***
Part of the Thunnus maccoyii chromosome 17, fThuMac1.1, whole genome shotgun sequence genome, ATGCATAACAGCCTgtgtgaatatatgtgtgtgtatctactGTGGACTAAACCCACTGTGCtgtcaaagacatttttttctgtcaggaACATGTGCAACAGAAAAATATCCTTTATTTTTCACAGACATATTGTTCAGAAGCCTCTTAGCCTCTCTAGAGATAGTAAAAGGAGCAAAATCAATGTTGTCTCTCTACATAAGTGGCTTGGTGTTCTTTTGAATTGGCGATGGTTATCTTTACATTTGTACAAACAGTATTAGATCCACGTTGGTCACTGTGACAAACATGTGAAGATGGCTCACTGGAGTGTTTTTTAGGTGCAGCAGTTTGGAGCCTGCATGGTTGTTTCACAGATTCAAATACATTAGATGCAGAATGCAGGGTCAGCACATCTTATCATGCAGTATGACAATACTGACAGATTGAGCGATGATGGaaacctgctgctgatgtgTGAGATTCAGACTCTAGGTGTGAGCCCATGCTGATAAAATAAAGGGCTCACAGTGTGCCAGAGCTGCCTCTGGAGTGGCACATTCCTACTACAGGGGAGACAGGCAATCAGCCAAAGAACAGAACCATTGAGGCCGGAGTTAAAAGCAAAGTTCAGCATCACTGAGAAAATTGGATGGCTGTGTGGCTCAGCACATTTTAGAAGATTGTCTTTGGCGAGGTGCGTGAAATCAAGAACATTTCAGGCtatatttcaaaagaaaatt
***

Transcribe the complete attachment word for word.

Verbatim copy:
Part of the Thunnus maccoyii chromosome 17, fThuMac1.1, whole genome shotgun sequence genome, ATGCATAACAGCCTgtgtgaatatatgtgtgtgtatctactGTGGACTAAACCCACTGTGCtgtcaaagacatttttttctgtcaggaACATGTGCAACAGAAAAATATCCTTTATTTTTCACAGACATATTGTTCAGAAGCCTCTTAGCCTCTCTAGAGATAGTAAAAGGAGCAAAATCAATGTTGTCTCTCTACATAAGTGGCTTGGTGTTCTTTTGAATTGGCGATGGTTATCTTTACATTTGTACAAACAGTATTAGATCCACGTTGGTCACTGTGACAAACATGTGAAGATGGCTCACTGGAGTGTTTTTTAGGTGCAGCAGTTTGGAGCCTGCATGGTTGTTTCACAGATTCAAATACATTAGATGCAGAATGCAGGGTCAGCACATCTTATCATGCAGTATGACAATACTGACAGATTGAGCGATGATGGaaacctgctgctgatgtgTGAGATTCAGACTCTAGGTGTGAGCCCATGCTGATAAAATAAAGGGCTCACAGTGTGCCAGAGCTGCCTCTGGAGTGGCACATTCCTACTACAGGGGAGACAGGCAATCAGCCAAAGAACAGAACCATTGAGGCCGGAGTTAAAAGCAAAGTTCAGCATCACTGAGAAAATTGGATGGCTGTGTGGCTCAGCACATTTTAGAAGATTGTCTTTGGCGAGGTGCGTGAAATCAAGAACATTTCAGGCtatatttcaaaagaaaatt